Photo taken on Oct. 28, 2021 shows the White House in Washington, D.C., the United States. (Xinhua/Liu Jie)
"I think it's good that they meet and talk, but clearly for the issues on the agenda there are no quick fixes," said Thomas Greminger, director of the Geneva Center for Security Policy.
by Martina Fuchs
GENEVA, Jan. 10 (Xinhua) -- The security talks between the United States and Russia in Geneva scheduled for Monday have drawn attention from the international community.
The talks are expected to focus on the North Atlantic Treaty Organization (NATO) and the rising tensions in Ukraine. Such issues as arms control, cybersecurity and climate change may also be raised. While calling the dialogue a positive signal to improve frayed U.S.-Russia relations, experts are cautious about its outcomes.
NO QUICK FIXES
"We have to manage expectations," Thomas Greminger, director of the Geneva Center for Security Policy who previously served as secretary general of the Organization for Security and Cooperation in Europe from 2017 to 2020, told Xinhua in a virtual interview.
"It's obviously great that we will see another round of this Strategic Stability Dialogue on Monday here in Geneva. I think it's good that they meet and talk, but clearly for the issues on the agenda there are no quick fixes," he said.
"I would expect the meeting on Monday to be an opportunity to spell out mutual concerns, to spell out mutual expectations," said Greminger.
Keith Krause, a professor at the Graduate Institute of International and Development Studies in Geneva, said, "I'm not very optimistic. I think that it's more the beginning of a longer-term conversation."
File photo shows U.S. President Joe Biden (L) and Russian President Vladimir Putin meeting at the Villa La Grange in Geneva, Switzerland, June 16, 2021. (Denis Balibouse/Pool via Xinhua)
"I know that certainly (U.S. President Joe) Biden attempted to reset the relationship with the Russians last year, and I believe that's a long and slow process because there are many, many very clear differences between the two. Ukraine being one of them, but there are a number of other issues that are quite conflictual at this point," he told Xinhua via video.
"On the nuclear dialogue, perhaps I would be a bit more optimistic that they will begin to have some conversations," Krause said.
In a year-end telephone call between Biden and Russian President Vladimir Putin last month, the two leaders discussed the decision to launch the negotiations under which Russia's security would be ensured in a bid to prevent a further escalation of tensions.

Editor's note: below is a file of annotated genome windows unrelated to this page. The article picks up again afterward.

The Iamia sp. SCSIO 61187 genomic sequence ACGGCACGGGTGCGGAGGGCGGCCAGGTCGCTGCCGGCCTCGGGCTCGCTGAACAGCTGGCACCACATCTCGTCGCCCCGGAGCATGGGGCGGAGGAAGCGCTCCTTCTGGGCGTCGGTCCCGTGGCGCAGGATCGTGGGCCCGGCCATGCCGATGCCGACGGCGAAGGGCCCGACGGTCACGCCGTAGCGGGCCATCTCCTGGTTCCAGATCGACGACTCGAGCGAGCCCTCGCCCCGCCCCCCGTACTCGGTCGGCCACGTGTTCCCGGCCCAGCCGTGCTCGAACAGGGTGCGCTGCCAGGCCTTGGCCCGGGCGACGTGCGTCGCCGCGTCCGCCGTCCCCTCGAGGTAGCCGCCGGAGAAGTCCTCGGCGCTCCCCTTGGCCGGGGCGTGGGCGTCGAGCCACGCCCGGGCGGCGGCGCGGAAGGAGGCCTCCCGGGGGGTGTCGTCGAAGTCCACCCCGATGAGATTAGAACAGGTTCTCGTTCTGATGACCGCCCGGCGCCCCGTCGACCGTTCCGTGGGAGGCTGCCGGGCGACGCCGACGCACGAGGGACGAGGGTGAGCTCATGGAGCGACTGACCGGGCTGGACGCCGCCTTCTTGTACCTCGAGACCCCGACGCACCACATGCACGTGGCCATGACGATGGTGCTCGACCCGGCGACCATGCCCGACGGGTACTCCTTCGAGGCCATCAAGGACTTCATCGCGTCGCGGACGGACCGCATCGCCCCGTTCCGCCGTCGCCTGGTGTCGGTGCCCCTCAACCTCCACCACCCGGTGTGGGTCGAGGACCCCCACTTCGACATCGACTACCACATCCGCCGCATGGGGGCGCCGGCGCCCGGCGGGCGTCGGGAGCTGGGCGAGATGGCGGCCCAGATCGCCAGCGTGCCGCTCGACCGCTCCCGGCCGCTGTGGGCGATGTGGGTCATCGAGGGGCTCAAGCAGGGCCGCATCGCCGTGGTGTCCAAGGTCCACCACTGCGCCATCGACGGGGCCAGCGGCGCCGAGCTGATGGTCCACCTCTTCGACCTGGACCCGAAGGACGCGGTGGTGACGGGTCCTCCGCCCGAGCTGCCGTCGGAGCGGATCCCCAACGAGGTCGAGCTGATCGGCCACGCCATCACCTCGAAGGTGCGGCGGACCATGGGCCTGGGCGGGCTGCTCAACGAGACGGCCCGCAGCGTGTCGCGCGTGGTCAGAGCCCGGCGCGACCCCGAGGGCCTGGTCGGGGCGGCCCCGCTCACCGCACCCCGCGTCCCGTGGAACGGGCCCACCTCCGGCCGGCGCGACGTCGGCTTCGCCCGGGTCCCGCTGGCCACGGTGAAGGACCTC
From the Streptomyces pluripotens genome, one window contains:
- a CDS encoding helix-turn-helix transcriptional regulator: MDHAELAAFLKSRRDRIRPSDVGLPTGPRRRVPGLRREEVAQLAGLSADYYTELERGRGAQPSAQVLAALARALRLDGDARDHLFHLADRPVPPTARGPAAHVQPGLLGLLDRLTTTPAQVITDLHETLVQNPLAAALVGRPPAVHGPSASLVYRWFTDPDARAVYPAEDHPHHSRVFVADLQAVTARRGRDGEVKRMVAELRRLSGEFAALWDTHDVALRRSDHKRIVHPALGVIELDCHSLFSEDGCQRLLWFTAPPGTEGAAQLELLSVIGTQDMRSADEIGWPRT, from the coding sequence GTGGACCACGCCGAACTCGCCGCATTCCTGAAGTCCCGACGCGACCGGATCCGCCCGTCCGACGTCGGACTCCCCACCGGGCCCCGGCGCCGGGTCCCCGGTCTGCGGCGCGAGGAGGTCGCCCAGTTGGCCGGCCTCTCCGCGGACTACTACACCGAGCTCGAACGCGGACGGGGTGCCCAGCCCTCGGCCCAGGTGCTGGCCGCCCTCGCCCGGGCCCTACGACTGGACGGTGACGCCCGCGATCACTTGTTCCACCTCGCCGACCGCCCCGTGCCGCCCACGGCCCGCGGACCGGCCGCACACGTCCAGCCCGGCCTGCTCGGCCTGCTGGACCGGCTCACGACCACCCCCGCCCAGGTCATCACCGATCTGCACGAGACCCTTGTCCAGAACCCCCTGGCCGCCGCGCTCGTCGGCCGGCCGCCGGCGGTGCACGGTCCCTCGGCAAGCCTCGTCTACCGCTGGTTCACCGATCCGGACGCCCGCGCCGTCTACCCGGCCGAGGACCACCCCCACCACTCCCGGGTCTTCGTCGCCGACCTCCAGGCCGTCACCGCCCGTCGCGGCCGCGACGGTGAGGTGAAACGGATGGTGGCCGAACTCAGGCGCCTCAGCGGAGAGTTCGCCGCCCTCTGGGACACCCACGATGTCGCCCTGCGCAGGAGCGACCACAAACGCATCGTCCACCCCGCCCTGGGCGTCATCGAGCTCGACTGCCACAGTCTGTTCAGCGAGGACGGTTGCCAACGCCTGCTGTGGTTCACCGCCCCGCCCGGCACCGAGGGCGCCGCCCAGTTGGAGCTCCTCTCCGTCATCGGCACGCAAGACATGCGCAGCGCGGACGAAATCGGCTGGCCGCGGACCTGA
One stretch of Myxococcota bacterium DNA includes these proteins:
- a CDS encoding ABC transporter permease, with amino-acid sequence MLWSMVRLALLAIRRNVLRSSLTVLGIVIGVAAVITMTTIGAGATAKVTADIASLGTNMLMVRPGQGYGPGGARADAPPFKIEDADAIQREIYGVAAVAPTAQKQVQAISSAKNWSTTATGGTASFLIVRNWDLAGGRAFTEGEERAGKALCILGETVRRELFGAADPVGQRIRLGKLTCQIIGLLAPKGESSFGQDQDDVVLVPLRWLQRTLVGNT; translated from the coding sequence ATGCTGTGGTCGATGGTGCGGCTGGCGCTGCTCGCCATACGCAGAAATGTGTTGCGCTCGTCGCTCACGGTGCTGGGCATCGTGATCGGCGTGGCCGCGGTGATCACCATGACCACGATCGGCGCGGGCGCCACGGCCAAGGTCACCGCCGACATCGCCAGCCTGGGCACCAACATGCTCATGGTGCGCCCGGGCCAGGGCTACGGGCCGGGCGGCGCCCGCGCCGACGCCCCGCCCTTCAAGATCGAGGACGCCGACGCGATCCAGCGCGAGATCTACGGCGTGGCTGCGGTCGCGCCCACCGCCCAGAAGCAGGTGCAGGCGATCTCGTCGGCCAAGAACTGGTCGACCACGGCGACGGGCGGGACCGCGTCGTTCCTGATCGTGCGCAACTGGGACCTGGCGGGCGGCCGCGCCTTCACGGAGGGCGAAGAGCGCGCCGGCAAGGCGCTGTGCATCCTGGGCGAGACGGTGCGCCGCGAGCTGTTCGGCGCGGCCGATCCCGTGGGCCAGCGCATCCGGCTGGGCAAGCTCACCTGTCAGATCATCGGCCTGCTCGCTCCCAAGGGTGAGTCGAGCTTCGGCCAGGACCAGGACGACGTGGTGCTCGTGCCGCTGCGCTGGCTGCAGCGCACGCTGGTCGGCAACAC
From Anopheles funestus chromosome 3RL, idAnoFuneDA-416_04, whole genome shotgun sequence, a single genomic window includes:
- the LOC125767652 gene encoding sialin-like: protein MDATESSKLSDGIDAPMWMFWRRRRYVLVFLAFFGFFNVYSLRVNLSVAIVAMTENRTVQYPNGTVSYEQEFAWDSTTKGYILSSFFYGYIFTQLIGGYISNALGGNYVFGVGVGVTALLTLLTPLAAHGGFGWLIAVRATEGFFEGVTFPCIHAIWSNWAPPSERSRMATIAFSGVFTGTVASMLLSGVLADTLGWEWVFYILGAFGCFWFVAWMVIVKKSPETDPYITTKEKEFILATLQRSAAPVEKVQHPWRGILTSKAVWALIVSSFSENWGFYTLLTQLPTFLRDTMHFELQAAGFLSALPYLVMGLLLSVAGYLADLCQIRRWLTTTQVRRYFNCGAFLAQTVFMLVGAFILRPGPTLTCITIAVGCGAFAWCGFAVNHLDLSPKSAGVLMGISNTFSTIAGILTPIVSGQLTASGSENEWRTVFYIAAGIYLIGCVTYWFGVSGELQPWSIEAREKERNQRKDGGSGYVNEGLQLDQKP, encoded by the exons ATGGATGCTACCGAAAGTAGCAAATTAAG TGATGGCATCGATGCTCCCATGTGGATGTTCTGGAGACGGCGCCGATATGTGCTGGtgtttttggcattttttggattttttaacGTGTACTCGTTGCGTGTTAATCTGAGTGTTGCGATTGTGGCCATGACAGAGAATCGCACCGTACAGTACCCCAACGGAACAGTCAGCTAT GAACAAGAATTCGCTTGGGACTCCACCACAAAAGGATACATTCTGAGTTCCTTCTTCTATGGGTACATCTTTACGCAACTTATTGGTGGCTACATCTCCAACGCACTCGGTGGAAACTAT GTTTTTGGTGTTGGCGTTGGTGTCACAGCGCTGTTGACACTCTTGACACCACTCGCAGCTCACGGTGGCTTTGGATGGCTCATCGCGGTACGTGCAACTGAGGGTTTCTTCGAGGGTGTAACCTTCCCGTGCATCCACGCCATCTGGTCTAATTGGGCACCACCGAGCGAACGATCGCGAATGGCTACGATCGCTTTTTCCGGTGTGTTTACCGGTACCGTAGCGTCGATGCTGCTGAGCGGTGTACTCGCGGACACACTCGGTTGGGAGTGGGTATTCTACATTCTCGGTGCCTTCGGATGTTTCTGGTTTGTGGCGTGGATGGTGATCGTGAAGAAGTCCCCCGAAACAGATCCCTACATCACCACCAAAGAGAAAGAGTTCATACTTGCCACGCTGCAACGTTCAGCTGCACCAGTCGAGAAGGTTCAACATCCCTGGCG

Biden emphasized that Russia and the United States bear a special responsibility for ensuring stability in Europe and the world.
TENSIONS IN UKRAINE
The two permanent members of the United Nations Security Council have vowed to de-escalate the standoff over Ukraine. Amidst heightening tensions, the Biden administration had previously threatened Russia with fresh, sweeping sanctions.
Russia responded that further large-scale economic sanctions would lead to a severing of relations between Moscow and the West.
File photo taken on Feb. 12, 2020 shows the NATO headquarters in Brussels, Belgium. (Xinhua/Zhang Cheng)
On Friday, the foreign ministers of NATO member states held an extraordinary virtual meeting to discuss "Russia's continued military build-up in and around Ukraine" and broader European security issues.
For Ukraine, seeking NATO membership has become one of its foreign policy priorities. In February 2019, the Ukrainian parliament adopted amendments to the constitution, securing the country's aspiration to join the alliance.
"Even without these current tensions and without this meeting about to happen, NATO membership of Ukraine couldn't be expected any time soon since there is a de facto moratorium on this issue in a few very important Western capitals," Greminger said.
Krause agreed with Greminger, saying, "I don't think that Ukraine will join NATO any time soon. I do think that the country itself is in some sense divided."
Greminger warned that geopolitical tensions between Washington and Moscow are likely to continue this year.
However, at least some common ground for cooperation could be found, the expert added.
"I have no doubt that this geopolitical competition, this geopolitical rivalry will continue throughout 2022. But I would hope to see in these talks in Geneva an indicator of the will of the great powers to at least manage this competition, perhaps even manage this competition carefully," he said.
"This would imply that they identify areas of common interest where they would agree to cooperate despite the geopolitical competition. There are some obvious potential areas of cooperation," he said, referring to issues ranging from climate change, technology and artificial intelligence to the global fight against COVID-19.
"These very difficult issues can only be addressed through dialogue and diplomacy," Greminger said. ■